Deffeyes and I had been working in Utah and Nevada, in the physiographic province of the Basin and Range. Now he was about to go east and home, and we wandered around San Francisco while waiting for his plane. Downtown, we walked by the Transamerica Building, with its wide base, its high sides narrowing to a point, and other buildings immensely tall and straight. Deffeyes said, “There are two earthquake-resistant structures—the pyramids and the redwoods. These guys are working both sides of the street.” The skyscrapers were new, in 1978. In an earthquake, buildings of different height would have different sway periods, he noted. They would “creak and groan, skin to skin.” The expansion joints in freeways attracted his eye. He said they might open up in an earthquake, causing roadways to fall. He called the freeways “disposable—Kleenexes good for one blow.” He made these remarks in the shadowy space of Second Street and Stillman, under the elevated terminus of Interstate 80, the beginnings of the San Francisco Skyway, the two-level structure of the Embarcadero Freeway, and so many additional looping ramps and rights-of-way that Deffeyes referred to it all as the Spaghetti Bowl. He said it was resting on a bog that had once surrounded a tidal creek. The multiple roadways were held in the air by large steel Ts. Deffeyes said, “It’s the engineer in a game against nature. In a great earthquake, the ground will turn to gray jello. Those Ts may uproot like tomato stakes. And that will seal everyone in town. Under the landfill, the preexisting mud in the old tidal channel will liquefy. You could wiggle your feet a bit and go up to your knees.” In 1906, the shaking over the old tidal channel that is now under the freeways was second in intensity only to the San Andreas fault zone itself, seven miles away. “Los Angeles, someday, will be sealed in worse than this,” he continued. “In the critical hours after a great earthquake, they will be cut off from help, food, water. Take one piece out of each freeway and they’re through.”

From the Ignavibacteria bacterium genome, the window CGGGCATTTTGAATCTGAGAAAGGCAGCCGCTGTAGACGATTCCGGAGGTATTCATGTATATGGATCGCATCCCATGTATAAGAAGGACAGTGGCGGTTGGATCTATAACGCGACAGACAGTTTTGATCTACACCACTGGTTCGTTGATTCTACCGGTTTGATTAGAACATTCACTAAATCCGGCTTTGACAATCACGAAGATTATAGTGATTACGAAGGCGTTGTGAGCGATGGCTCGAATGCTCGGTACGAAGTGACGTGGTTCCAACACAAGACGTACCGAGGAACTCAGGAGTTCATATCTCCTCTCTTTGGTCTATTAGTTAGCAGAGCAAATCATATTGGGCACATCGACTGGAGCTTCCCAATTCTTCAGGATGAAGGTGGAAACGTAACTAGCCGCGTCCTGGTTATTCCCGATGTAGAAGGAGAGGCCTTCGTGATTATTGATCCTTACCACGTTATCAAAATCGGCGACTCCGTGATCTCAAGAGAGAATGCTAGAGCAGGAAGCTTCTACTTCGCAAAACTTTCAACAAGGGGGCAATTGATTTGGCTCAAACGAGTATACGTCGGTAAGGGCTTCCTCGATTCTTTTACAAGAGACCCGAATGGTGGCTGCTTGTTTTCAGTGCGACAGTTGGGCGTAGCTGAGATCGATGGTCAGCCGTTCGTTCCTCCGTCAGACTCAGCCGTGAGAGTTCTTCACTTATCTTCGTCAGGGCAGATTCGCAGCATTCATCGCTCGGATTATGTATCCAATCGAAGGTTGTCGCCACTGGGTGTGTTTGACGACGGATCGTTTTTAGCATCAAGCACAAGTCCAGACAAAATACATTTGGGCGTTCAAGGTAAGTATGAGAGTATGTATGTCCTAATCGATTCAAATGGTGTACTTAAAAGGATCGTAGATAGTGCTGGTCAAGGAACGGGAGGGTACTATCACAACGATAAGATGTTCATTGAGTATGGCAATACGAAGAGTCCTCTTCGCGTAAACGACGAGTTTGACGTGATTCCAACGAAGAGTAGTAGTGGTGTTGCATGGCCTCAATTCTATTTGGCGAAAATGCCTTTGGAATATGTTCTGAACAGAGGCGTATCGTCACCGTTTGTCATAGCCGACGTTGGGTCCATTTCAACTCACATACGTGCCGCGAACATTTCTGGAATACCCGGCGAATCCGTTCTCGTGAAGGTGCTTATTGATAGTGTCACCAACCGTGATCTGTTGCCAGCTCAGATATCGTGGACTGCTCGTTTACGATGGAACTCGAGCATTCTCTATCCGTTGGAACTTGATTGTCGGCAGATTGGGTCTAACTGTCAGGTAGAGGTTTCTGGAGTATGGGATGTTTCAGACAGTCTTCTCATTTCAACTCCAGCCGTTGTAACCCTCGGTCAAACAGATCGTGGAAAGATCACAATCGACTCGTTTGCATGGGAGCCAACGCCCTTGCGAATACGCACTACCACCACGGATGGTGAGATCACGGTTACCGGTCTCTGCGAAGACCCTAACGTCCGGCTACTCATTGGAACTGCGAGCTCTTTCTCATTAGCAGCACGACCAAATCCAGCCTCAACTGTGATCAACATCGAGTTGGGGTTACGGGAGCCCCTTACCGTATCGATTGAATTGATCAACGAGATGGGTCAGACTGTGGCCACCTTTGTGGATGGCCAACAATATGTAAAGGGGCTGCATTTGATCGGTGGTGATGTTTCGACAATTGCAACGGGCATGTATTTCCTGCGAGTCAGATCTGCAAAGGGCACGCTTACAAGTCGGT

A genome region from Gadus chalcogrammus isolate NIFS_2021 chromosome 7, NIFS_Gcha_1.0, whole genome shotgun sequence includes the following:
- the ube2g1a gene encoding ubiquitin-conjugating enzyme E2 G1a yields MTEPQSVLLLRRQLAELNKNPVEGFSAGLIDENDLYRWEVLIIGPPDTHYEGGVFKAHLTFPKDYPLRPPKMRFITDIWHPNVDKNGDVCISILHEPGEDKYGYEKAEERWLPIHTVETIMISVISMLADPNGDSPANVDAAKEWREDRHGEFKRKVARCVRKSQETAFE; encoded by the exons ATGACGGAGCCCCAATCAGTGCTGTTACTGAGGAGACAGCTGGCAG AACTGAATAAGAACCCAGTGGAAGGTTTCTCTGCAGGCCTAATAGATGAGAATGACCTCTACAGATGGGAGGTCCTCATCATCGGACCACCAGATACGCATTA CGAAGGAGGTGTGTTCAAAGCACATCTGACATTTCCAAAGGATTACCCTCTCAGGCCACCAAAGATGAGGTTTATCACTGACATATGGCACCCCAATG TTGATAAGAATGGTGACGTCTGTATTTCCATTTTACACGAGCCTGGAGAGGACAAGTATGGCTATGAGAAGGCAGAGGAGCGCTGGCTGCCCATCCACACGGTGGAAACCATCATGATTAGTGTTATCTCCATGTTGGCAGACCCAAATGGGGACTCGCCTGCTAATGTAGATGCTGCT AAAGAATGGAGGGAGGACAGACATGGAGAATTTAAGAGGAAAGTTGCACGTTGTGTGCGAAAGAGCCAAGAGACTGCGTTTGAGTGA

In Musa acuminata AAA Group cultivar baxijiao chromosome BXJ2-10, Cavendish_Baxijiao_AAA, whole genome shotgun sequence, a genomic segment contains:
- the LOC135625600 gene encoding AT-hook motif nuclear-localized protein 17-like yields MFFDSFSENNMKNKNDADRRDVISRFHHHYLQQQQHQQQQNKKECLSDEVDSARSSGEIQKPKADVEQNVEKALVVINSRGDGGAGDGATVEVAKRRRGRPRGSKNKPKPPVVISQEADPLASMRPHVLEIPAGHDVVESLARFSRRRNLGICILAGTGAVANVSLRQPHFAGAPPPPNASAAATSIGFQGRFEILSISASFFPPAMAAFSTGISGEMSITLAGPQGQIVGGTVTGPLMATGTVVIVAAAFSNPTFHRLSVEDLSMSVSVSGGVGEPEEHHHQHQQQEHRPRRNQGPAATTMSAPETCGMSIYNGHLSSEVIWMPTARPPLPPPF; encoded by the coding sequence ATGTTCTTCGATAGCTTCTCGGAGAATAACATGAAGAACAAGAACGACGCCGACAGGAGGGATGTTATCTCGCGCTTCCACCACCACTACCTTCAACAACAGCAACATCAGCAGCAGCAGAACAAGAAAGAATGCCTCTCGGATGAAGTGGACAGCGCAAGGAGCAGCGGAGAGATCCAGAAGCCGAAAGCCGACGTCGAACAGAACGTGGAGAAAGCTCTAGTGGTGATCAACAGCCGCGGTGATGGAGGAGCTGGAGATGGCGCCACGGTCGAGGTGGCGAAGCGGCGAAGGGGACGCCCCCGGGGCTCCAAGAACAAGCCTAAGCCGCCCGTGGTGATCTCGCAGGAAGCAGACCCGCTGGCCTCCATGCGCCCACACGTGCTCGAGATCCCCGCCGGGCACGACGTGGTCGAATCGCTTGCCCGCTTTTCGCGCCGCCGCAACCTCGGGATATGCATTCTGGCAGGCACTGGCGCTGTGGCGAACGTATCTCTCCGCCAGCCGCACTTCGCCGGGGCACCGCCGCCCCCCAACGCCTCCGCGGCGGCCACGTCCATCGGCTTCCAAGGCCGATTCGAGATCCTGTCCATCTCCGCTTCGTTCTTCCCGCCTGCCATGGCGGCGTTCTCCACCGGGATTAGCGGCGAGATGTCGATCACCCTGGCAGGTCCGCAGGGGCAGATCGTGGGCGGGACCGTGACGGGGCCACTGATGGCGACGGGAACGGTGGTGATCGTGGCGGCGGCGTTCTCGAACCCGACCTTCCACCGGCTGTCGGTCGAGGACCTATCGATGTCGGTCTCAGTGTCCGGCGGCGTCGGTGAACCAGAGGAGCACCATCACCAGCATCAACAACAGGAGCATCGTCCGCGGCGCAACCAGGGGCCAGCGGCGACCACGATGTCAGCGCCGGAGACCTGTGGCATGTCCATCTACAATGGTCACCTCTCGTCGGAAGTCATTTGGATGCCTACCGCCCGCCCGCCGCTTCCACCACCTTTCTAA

In a rented pickup, we had entered California the day before, climbing the staircase of fault blocks west of Reno that had led the Donner party to the crest of the mountains named for snow. This was among the first of series of journeys on and near Interstate 80 that I would be making in the company of geologists, for the purpose of describing not only the rock exposed in roadcuts—and the regional geologies into which the roadcuts would serve as windows—but also the geologists themselves. The result was meant to be a sort of cross-section of the United States at about the fortieth parallel, and a picture of the science. The writing would develop as four compositions, of which this is the fourth. The element controlling them—the subject that has shaped the over-all structure—has been plate tectonics. The scientific papers that effected the plate-tectonics revolution were published from 1959 to 1968. Much of what was written there was at first widely scorned. As I started out on my transcontinental journeys, in 1978, I wanted to see how the science was settling down with its new theory, and, as a continuing result of its revelations, what revisions would occur in the consensual biography of the earth. Plenty of other matters would be discussed, but that one was paramount. The developed structure has not been linear—not a straightforward trip from New York to San Francisco on the interstate. It began in New Jersey and then leaped to Nevada, because the tectonics in New Jersey two hundred million years ago are being recapitulated by the tectonics in Nevada today. While the progress was not linear in a geographic sense, thematically it was aimed at California. In California was the prow of the North American Plate—in these latitudes, the sliding boundary. California was also among the freshest acquisitions of the continent. So radical and contemporary were the regional tectonics that the highest and the lowest points in the contiguous United States were within eighty miles of each other in California. As nowhere else along the fortieth parallel in North America, this was where the new theory of plate tectonics was announcing its agenda.